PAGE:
A Discourse concerning the Authority, Stile, and Perfections of the Books of the Old and New Testament; with a continued Illustration of se­veral difficult Texts of Scripture throughout the whole Work. By John Edwards, Fellow of St. John's Colledge in Cambridge. Octavo.

Miscellany Essays. By Monsieur St. Eure­mont; with a Character by a Person of Honour here in England. Continued by Mr. Dryden. In Two Volumes. Octavo.

The True Royal English School for their Ma­jesties Three Kingdoms; being a Catalogue of all the Words in the Bible. Together with a Praxis in Prose and Verses, and Variety of Pi­ctures, all beginning with one Syllable, and proceeding by degrees to Eight, divided and not divided; whereby all Persons, both Young [Page] and Old, of the meanest Abilities, may with lit­tle Help be able to read the whole Bible over distinctly, easily, and more speedily than in any other Method: with Directions to find out any Word. Together with an Exposition on the Creed. By Tobias Ellis, late Minister of the Gospel. Octavo.

Letters on several Subjects. By the late Pious Dr. Henry Moore: With several other Letters. To which is added, by the Publisher, Two Let­ters: One to the Reverend Dr. Sherlock, Dean of St. Paul's; and the other to the Reverend Mr. Bentley: With other Discourses. Published by the Reverend Mr. Elys. Octavo.

An Answer to the Brief History of the Uni­tarians, call'd also Socinians. By Will. Basset, Rector of St. Swithin. London. Octavo.

The Commonwealth's-man Unmask'd: Or, a Just Rebuke to the Author of the Account of Denmark. In Two Parts. Twelves.

A New Family Book: Or, The True Interest of Families: Being Directions to Parents and Children, and to those who are instead of Pa­rents; shewing them their several Duties, and how they may be happy in one another. To­gether with several Prayers for Families and Children; and Graces Before and After Meat. To which is Annexed, A Discourse about the Right Way of Improving our Time. By James Kirkwood, Rector of Astwick in Bedfordshire, with a Preface by Dr. Horneck. The Second Edition.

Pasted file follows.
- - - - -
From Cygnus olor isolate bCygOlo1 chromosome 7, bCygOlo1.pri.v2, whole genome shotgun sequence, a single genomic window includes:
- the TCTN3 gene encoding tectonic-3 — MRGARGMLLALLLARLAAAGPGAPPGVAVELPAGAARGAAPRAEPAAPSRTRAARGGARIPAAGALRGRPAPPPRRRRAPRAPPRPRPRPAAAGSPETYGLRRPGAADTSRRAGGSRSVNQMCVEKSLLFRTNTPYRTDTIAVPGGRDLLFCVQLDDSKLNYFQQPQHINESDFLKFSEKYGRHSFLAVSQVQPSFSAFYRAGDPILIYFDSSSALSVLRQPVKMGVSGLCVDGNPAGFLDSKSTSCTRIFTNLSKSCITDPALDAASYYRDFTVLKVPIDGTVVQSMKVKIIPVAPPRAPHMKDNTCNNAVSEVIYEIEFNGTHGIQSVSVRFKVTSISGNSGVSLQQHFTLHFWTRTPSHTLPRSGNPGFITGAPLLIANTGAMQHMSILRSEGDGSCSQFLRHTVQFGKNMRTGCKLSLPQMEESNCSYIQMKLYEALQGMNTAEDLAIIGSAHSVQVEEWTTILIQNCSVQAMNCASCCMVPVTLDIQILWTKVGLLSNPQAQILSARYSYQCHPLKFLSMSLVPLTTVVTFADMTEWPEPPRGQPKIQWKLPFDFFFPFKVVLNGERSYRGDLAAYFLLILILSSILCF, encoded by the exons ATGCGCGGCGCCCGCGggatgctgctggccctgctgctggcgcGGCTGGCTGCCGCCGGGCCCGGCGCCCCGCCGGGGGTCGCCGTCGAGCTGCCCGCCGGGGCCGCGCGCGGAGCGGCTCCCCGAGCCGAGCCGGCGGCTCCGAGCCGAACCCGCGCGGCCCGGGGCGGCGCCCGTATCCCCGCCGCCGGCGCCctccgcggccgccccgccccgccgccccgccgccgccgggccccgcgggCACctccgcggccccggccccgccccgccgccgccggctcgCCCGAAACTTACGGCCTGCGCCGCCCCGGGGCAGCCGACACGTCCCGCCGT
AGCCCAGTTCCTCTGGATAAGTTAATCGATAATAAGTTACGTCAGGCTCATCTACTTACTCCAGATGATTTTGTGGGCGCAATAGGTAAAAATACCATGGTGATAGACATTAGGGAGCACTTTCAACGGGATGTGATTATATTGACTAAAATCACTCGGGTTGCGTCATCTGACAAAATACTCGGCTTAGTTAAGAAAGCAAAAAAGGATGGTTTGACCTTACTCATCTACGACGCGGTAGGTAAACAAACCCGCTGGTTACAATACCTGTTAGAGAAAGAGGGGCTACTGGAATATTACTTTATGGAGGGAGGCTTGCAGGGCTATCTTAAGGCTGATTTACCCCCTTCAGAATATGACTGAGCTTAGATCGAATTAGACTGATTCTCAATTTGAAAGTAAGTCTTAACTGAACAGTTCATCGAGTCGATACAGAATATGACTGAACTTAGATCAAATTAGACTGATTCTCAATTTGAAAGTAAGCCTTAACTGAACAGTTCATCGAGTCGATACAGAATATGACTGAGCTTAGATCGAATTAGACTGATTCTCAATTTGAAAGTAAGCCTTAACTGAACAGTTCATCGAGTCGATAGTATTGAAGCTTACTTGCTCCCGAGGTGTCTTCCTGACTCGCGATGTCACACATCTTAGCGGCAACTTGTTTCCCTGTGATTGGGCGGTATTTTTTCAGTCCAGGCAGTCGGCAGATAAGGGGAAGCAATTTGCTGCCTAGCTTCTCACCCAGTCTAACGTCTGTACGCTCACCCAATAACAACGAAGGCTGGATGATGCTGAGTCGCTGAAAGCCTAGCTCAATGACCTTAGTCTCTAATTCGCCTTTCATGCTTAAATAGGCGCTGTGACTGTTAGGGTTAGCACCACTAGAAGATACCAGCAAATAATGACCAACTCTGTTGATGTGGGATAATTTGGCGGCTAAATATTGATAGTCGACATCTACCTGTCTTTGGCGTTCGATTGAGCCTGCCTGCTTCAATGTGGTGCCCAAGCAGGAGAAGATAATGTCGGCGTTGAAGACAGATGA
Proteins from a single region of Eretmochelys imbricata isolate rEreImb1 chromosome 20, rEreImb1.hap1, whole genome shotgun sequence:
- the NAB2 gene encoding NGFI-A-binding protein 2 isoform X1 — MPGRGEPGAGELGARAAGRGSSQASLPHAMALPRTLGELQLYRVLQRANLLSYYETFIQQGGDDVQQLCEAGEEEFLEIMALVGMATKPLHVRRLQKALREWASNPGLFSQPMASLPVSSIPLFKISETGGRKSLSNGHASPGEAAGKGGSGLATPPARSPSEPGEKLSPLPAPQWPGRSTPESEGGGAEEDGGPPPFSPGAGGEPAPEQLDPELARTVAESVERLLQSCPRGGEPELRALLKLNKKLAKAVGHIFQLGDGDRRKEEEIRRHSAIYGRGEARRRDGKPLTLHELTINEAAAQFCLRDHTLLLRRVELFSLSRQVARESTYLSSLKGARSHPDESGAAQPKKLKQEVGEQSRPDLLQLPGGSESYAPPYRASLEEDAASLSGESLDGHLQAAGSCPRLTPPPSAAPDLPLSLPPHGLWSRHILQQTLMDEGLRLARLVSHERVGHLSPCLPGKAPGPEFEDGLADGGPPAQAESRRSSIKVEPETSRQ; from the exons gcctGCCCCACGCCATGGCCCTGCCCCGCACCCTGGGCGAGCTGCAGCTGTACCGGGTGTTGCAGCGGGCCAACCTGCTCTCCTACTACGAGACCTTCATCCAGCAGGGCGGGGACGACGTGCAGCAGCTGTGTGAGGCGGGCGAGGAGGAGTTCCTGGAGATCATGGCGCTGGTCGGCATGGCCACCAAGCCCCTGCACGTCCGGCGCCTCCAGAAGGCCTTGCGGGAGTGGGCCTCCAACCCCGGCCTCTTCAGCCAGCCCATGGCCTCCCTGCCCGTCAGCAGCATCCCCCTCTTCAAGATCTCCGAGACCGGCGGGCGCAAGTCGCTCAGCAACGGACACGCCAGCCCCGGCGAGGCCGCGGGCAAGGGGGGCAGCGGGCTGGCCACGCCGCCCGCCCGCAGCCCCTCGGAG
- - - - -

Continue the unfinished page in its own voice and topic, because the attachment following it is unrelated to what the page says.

[Page] Monarchia Microeosmi; The Origin, Vicissi­tudes and Periods of Vital Government in Man, for a further Discovery of Diseases incident to Humane Nature. By Everard Maynwaring, M. D. Twelves.

The Gauger and Measurer's Companion; being a Compendious Way of Gaging Super­ficies and Solids; with the Reasons of most Multiplications and Divisions used in Measura­tions, and all difficult Points made plain and easie; with a Way to Gage all Quantities under a Gallon. Also a Brief Description of the Gage-Point for Ale and Wine Gallons, with Directi­ons to find the same; and the Contents of a Circle in all its Parts, the exact Method of mea­suring Land, Board, Glass, Pavement, Stone, be it of what Form soever; together with a Globe and Round Timber, both Decimals and Vulgarly: With Useful Tables; a Table of Cylinders, and a Treatise of Weights and Mea­sures. To which is added, at the Request of some Gentlemen, a True Method of Brewing Strong Ale in London, as well and as good as in any Place in the Country. With Directions for Clarifying any Ale, be it never so thick, in few Hours: with Thirty Cuts. By James Lightbody, Philomath. Twelves.

Moral Maxims and Reflections. In Four Parts. Written in French by the Duke of Ro­chefoucault, and now made English. Twelves,